This is another in a series of reflections from my engagement in the National Superintendents Roundtable national conference in Los Angeles, California, in July 2023. We focused on Forty Years since A Nation at Risk: What Have We Learned. In this third post in the series, I share reflections from another person in the mix and at the tables in 1983. Christopher Cross, former assistant secretary of education (among other notable accomplishments), shared enlightening insights about this report, the politics of the time, and much more! In order for us to best contemplate What We Learned and where we go from here, it’s incumbent upon us leaders to learn from the sources at the time! Chris did not disappoint; just like Jim Harvey, his insights were exceptional. Complemented by Audrey Amrein-Beardsley’s recap of history over the past few decades, the learning and convening at the National Superintendents Roundtable was nothing less than exceptional.
During our time, we also toured the President Ronald Reagan Presidential Library & Museum – wow is all I can say – it was a true treat. After I share reflections and notes from Christopher Cross, I share a collection of images from the Libary & Museum tour.
Cross was there when the US Department of Health, Education, & Welfare (HEW) split up to form the new US Department of Education. In the US, Cross shared, there actually was a US Department of Education briefly in 1860, then it folded into the US Department of the Interior, and in the 1950s, education went into HEW until the 1976 presidential election, where Jimmy Carter created the US Department of Education. Carter also received the National Education Association’s (NEA) 1st ever endorsement for the presidency. These were chaotic times in the US – Vietnam War, Watergate, Energy Crisis, Economy, and more. Carter created the US Department of Energy, and he also created the US Department of Education. In 1980, Ronald Reagan was elected president, and part of his platform was to abolish the US Department of Education. Instead, the commission he created wrote “A Nation at Risk,” … and here we are 40 years later.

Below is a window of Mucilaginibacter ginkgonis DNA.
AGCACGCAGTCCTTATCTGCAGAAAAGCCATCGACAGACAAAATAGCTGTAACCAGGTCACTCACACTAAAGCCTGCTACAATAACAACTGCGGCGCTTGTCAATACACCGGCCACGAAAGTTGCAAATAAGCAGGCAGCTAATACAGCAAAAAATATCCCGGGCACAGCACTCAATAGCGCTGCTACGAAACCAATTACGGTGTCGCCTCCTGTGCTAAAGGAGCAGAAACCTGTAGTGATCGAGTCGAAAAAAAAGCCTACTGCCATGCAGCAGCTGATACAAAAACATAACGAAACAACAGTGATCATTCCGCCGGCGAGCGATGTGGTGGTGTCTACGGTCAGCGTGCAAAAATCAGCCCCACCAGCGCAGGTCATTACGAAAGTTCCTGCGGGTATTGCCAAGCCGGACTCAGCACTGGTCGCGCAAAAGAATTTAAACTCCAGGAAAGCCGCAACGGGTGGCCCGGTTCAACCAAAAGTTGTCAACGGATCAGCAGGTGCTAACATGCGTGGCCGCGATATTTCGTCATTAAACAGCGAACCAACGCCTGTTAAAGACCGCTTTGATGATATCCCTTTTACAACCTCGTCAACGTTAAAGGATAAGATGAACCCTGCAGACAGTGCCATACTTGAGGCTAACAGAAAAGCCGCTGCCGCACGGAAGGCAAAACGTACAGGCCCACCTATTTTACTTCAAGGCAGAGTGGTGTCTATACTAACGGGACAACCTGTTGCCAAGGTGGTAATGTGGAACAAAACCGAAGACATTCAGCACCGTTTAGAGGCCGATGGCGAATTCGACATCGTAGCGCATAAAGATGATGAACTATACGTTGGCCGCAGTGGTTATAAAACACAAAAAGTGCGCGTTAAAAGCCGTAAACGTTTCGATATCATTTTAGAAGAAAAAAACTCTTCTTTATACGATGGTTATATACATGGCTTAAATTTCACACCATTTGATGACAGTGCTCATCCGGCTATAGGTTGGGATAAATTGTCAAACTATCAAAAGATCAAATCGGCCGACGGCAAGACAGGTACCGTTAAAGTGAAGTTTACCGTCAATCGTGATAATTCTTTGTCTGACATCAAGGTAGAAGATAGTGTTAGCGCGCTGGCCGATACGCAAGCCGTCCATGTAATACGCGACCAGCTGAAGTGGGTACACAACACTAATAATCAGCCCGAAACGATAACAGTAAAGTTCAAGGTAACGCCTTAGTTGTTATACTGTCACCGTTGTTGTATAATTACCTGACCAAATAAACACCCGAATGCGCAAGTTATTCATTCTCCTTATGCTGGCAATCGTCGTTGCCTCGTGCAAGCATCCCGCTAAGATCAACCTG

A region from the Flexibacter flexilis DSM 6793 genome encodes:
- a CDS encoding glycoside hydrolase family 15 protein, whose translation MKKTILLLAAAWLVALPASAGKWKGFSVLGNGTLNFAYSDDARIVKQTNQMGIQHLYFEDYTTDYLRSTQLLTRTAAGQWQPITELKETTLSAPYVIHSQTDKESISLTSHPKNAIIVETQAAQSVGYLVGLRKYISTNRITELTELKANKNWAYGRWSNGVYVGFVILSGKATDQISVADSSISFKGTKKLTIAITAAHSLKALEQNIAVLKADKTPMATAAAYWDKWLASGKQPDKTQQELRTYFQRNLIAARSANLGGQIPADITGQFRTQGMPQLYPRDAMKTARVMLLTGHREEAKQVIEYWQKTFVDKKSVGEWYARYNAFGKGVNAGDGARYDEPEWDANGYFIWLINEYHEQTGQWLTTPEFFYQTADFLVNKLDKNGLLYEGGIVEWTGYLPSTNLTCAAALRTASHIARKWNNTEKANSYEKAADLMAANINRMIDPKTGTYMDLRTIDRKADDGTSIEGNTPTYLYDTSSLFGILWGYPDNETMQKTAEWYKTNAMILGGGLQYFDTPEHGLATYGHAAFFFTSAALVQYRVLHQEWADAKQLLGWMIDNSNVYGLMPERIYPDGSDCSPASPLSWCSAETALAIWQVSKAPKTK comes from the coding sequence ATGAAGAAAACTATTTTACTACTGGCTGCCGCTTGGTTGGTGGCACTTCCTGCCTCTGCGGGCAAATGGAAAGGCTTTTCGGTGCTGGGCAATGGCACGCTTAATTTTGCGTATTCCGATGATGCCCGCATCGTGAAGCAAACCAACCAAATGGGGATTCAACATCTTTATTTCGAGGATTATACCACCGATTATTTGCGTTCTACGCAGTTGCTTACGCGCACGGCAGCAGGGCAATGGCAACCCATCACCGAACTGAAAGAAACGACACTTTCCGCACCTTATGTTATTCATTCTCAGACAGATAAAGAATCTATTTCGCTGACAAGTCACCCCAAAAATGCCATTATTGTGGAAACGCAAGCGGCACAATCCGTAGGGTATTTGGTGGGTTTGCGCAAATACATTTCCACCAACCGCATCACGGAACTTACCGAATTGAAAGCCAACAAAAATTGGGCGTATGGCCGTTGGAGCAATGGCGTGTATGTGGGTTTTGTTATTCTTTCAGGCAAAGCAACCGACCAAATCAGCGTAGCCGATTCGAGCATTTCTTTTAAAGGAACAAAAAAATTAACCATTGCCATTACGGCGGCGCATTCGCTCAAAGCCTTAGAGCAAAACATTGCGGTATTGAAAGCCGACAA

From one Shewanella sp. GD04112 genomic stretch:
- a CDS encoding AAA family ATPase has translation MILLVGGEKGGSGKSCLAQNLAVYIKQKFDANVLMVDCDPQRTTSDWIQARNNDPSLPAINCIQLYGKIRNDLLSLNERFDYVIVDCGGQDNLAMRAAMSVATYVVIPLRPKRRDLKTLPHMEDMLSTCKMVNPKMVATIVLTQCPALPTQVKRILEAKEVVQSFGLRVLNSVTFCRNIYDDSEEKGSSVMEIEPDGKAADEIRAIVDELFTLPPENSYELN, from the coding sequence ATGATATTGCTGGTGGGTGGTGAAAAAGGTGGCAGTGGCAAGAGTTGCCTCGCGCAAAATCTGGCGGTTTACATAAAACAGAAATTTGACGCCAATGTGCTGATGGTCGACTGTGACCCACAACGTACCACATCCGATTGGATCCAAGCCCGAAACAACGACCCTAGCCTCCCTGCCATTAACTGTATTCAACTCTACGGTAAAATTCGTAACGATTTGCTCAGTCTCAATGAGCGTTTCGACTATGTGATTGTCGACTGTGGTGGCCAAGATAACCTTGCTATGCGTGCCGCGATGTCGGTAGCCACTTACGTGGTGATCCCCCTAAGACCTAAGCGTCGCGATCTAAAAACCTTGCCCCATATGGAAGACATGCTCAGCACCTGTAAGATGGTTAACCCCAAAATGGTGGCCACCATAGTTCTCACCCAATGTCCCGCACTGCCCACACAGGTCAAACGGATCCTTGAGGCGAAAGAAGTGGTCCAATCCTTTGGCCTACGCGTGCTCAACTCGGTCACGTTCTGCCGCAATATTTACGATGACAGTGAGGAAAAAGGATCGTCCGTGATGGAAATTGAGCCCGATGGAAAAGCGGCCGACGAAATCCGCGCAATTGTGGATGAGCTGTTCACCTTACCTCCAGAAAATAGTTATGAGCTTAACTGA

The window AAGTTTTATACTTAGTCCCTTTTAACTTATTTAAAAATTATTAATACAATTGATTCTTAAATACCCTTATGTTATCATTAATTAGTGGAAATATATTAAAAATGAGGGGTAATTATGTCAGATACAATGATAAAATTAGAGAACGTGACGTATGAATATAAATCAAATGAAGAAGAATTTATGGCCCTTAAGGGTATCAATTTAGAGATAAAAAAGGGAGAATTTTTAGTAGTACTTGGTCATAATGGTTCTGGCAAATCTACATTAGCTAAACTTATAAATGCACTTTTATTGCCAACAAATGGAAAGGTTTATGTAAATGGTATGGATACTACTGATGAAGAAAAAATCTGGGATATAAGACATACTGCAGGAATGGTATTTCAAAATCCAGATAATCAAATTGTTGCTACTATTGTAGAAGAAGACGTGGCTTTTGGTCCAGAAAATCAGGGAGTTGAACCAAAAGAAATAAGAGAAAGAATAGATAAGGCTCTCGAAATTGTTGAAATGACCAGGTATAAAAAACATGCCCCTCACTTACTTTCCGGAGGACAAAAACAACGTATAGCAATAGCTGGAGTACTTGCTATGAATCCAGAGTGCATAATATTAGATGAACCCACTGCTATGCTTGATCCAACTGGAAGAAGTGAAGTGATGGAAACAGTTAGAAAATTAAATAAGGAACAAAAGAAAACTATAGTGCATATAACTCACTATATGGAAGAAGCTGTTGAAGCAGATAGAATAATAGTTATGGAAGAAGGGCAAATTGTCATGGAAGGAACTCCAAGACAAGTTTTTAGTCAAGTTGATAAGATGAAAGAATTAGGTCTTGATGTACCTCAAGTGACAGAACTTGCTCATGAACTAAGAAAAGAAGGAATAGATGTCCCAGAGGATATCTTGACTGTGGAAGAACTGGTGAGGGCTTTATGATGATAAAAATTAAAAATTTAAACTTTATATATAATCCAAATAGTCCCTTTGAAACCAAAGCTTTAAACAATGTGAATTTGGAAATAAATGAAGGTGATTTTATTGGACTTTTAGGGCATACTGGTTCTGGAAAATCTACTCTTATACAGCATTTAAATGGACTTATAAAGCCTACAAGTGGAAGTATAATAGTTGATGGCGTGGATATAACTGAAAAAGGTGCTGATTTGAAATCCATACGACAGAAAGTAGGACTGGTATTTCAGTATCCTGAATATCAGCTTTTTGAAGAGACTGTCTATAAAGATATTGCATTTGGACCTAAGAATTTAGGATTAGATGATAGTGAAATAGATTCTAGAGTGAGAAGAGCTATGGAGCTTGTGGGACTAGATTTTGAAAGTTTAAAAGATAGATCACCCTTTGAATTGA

Cross shared how the Secretary of Education, Terrell “Ted” Bell, got education into the national spotlight. This was a cry for reform, a cry for greater finance for education, and a cry to get attention for education in general. There were concerns about the quality of the nation’s educators, the teaching force, and the preparation at the nation’s education colleges, and there were no aligned standards or state reporting systems at that time. Cross was the assistant secretary of education, and the NCES, the National Center for Education Statistics, was under his supervision at that time. Prior to what was called the “Wall Chart,” the only data nationally reviewed was SAT and ACT data. Per Cross, with this renewed focus on multiple data points, states could no longer hide from dealing with the issues that were typically hidden (poor student performance in various groups, gaps, etc.). Please note that this report was only 8 years after Public Law 94-142 was put into place, making it the law of the land to educate children with disabilities. Cross called for us convened together to put forth a clarion call for a new commission. Forty years after the publication of A Nation at Risk, it’s time for us to reflect on the learnings at scale and focus forward.
Many of the issues we face today in 2023 include:
- COVID learning losses/interruptions in learning
- Racial achievement gaps
- Local Control Issues
- Views against liberal arts & higher education (teacher shortage)
- Actual enrollment declines
- Reliance (over-reliance) on local property taxes for funding
- Khan Academy and all that it represents – free access for all 24/7
- A I and the tidal waves related to this
- Adequate measures of quality indicators or lack thereof
- And a whole lot more …
Cross and Harvey are GOLD STANDARD American historians, political people, and scholars! Their perspectives were off-the-charts impactful. Their candor, humor, reflections, recollections, and calls to action were superb.
Cross allowed us to hold discussions on the framework of education itself, reform or advancement from the past forty years, legislative advocacy and partnership needs, contemplation for creating a new task force, commission, redefinition of the purpose of public education, and more. Representing California, Illinois, Ohio, Indiana, Texas, Michigan, Pennsylvania, Maryland, New York, Colorado, Arizona, and the District of Columbia (and all points in between), we had deep discussions and reflections on the multitude of lessons learned since A Nation at Risk was published.
In the next post, the final one from this series and this conference, I’ll make final reflections, recap some other major reforms sparked by this 1983 publication, and look toward the future of education here in District 112 and beyond!
Below I share a collection of images from the Ronald Reagan Presidential Libary & Museum tour